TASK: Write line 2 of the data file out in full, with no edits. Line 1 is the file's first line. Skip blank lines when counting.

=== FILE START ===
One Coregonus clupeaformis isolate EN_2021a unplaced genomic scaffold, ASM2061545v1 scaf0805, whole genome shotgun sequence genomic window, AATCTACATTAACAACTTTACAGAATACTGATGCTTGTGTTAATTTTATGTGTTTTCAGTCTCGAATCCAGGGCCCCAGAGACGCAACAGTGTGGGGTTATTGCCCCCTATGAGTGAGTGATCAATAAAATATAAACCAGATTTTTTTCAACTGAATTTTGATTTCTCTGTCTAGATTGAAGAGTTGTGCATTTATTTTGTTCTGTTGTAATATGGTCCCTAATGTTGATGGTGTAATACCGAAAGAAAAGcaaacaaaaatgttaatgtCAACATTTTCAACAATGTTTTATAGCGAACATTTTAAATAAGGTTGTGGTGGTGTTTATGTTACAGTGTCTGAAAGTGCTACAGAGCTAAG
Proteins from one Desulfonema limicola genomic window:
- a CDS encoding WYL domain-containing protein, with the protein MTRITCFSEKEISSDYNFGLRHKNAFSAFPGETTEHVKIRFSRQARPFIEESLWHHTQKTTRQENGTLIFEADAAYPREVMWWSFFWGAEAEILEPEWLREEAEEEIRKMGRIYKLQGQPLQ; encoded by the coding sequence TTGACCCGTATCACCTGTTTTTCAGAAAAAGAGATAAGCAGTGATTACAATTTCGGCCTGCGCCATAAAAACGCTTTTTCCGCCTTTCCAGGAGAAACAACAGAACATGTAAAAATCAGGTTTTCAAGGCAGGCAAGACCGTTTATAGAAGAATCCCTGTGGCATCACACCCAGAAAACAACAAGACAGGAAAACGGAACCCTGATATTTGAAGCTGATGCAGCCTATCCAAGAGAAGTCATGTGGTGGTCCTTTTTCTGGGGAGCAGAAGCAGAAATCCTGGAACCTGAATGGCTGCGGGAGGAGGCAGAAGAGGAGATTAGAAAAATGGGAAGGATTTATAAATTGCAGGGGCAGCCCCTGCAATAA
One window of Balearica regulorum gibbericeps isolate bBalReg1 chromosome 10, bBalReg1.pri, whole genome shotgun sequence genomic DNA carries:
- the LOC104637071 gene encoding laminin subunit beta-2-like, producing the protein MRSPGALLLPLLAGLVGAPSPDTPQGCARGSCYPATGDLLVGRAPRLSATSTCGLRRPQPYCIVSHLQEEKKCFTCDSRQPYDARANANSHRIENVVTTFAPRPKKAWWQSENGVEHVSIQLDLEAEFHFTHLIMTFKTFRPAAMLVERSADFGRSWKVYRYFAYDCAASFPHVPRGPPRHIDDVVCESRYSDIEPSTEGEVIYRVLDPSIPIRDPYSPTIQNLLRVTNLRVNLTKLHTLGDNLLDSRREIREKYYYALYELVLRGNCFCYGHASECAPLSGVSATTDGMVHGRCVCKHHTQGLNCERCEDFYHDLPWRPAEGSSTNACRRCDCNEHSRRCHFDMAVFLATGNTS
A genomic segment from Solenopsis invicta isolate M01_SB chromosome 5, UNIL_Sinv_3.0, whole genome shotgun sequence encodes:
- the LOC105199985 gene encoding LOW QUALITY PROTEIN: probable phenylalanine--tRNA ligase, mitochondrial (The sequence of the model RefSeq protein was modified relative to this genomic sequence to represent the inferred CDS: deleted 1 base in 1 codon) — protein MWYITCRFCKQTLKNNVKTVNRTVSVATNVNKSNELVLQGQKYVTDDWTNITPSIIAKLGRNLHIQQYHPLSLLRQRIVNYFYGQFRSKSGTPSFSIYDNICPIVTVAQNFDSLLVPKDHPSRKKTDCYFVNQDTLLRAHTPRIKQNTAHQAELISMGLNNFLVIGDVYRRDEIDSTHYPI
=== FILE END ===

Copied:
Proteins from one Desulfonema limicola genomic window: